6) What was the best part of the course? Did the course meet your expectations in terms of the lessons etc and the customer service/support? Is there anything you would improve after doing the course?
I couldn’t particularly pick out one best bit of the course, it was all incredibly useful. But something I would say was that being surrounded by very enthusiastic snooker people like myself was great! In terms of lessons learned and customer service, it was outstanding in my opinion. The WPBSA offer a lot of support and guidance, and it more than met my expectations. I honestly don’t think I would have liked anything to have been done any differently. The course I attended was the brand new Level 2 course. The course I did replaced the old Level 2 course, so there have already been lots of improvements since the WPBSA implemented this course a few years ago. It was very well structured, well organized and each section of the course was delivered by an expert in that field.
WATCH: Here’s one of Barton’s Youtube videos below: Click play…
7) What’s your highest break and have you played in any events/leagues etc?
My highest break is 126 and I’ve had two total clearances (126 and 123). I’ve had somewhere around the mark of 50 or 60 centuries in total now, including a few in matches.
I play in two local leagues: The West Midlands Snooker League and The Aldridge and District Snooker League.
I play in the top division of the West Midlands Snooker League. My team finished 3rd last Season. I also won the Doubles with my teammate.
My team in the Aldridge and District Snooker League, have just won the main title for the 3rd year in a row.
I generally play in local handicap tournaments, and I’ve won my local one several times, and the one held at the South West Snooker Academy.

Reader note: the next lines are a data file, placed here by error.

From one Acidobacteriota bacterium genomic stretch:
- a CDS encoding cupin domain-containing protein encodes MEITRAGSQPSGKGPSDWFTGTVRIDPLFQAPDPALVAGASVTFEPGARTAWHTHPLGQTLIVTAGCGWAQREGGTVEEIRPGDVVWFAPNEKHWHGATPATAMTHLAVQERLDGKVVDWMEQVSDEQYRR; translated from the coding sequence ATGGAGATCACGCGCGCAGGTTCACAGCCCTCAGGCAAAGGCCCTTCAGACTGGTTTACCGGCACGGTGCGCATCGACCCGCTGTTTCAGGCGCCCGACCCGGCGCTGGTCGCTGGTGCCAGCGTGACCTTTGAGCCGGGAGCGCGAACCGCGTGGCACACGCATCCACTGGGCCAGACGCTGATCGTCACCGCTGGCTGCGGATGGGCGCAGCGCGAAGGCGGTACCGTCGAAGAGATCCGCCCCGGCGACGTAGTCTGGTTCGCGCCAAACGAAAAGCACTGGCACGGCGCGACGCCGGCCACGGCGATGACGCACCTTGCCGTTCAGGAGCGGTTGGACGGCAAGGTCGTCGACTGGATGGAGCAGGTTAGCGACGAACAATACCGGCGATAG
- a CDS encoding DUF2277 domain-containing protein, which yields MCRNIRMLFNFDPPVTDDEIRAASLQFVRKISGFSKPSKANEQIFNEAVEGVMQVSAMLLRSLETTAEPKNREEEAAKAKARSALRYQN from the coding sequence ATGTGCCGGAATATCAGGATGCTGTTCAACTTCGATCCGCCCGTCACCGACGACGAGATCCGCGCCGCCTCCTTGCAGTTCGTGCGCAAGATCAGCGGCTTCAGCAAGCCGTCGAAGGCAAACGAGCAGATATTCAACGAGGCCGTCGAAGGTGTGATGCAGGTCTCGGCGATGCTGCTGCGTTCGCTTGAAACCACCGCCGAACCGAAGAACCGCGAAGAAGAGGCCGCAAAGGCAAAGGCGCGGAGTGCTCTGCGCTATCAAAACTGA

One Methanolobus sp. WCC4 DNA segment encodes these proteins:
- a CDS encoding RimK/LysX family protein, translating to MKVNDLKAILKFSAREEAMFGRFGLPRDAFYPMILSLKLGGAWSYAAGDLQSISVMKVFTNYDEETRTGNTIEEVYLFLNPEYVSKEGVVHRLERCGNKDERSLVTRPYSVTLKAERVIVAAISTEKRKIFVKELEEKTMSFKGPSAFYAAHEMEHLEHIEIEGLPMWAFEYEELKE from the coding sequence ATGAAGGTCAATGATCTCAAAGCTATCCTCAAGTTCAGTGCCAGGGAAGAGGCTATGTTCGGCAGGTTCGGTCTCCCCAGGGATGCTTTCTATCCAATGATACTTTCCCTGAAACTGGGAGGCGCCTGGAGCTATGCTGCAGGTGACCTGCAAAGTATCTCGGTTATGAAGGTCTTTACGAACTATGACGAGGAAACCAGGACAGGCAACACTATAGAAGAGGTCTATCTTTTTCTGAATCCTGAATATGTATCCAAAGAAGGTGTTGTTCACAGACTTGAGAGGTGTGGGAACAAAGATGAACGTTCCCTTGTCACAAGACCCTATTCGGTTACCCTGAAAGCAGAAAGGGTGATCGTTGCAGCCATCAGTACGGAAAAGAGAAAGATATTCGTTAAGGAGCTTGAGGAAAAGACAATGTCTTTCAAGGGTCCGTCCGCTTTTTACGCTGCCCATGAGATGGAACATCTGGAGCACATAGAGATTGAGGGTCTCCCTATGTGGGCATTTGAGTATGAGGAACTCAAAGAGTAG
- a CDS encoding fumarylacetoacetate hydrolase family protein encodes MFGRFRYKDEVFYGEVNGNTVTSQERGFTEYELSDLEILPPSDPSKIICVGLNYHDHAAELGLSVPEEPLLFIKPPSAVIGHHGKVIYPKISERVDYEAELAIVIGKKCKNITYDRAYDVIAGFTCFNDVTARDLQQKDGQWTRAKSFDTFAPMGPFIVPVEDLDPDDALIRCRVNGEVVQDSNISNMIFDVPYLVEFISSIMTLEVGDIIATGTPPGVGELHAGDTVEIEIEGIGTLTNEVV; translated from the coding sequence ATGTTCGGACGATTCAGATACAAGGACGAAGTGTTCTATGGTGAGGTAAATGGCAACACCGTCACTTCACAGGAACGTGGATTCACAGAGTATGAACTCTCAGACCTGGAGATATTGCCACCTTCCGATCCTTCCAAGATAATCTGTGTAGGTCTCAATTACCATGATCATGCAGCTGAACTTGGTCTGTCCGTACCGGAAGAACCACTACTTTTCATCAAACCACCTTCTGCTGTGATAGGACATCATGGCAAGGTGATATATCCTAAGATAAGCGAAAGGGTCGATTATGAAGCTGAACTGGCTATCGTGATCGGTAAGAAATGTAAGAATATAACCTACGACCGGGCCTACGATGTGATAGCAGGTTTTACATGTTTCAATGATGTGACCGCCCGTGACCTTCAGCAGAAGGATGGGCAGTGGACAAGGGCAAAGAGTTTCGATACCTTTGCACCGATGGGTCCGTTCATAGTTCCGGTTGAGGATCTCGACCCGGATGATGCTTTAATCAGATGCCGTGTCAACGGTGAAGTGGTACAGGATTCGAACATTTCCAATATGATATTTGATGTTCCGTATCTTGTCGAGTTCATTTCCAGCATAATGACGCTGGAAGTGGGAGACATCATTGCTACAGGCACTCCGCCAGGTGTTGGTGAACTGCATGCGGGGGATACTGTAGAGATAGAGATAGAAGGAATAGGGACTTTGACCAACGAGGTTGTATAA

8) If you had the chance to create a snooker product, what would it be and why?
A device that could re-spot the balls for me when I’m practicing on my own. That would help a lot!
9) For you – what’s the key to being a good coach in snooker, especially?
As I said earlier, I think because I have done all my learning as an adult, it really helps me to understand the difficulties players will have when they’re trying to improve.
I was a below average player and through hours and hours and watching videos, reading every book going – followed by experimenting on the table, I have turned my game around.
One of the keys for me is looking at the strengths of a player and working with that to improve their game. We all have areas that we are strong at in the game, and other areas that are just a little bit behind. If you can work with a player and use what they have, and then push them in the right direction, that’s very important in my opinion. We can’t all play in exactly the same way.
10) Would you recommend the course to others?
If you are interested in coaching other people, I would highly recommend the WPBSA coaching course.
11) Can you tell us three things about you that people may not know – can be snooker related or outside of the game etc?
- I have just started a YouTube channel for snooker coaching. People can check that out for free tips and advice.
- I used to practice a bit with Adrian Gunnell (a former pro who made a maximum in tournament play).
- When I made my first century (112), my friend had just made a 147 in the frame before! I’ll never forget that!
12) Who do you most admire in the game?
Ronnie O’Sullivan – Just incredible to watch. As snooker players, we all wish we could do what he does at times!
But I’m also just a massive snooker nerd! So, I love watching any player. Mark Selby: amazing bottle and tactical game. Mark Williams: such a clever player.
13) Finally, if you had one tip/s to offer beginners (or anyone) to improve in their game now – what would it/they be?
Practice properly! If you get bored and you’re messing about, you’re just wasting time. Even if it’s just potting two reds and blacks, or clearing the colors – play properly and take it seriously!
SnookerZone would like to thank Steve for his time talking about coaching courses in snooker and wishes him well in his career as a coach.
PS: Are you a coach or a coach with a product – then email SnookerZone and let’s see if you fit the bill for the site! Email email@example.com.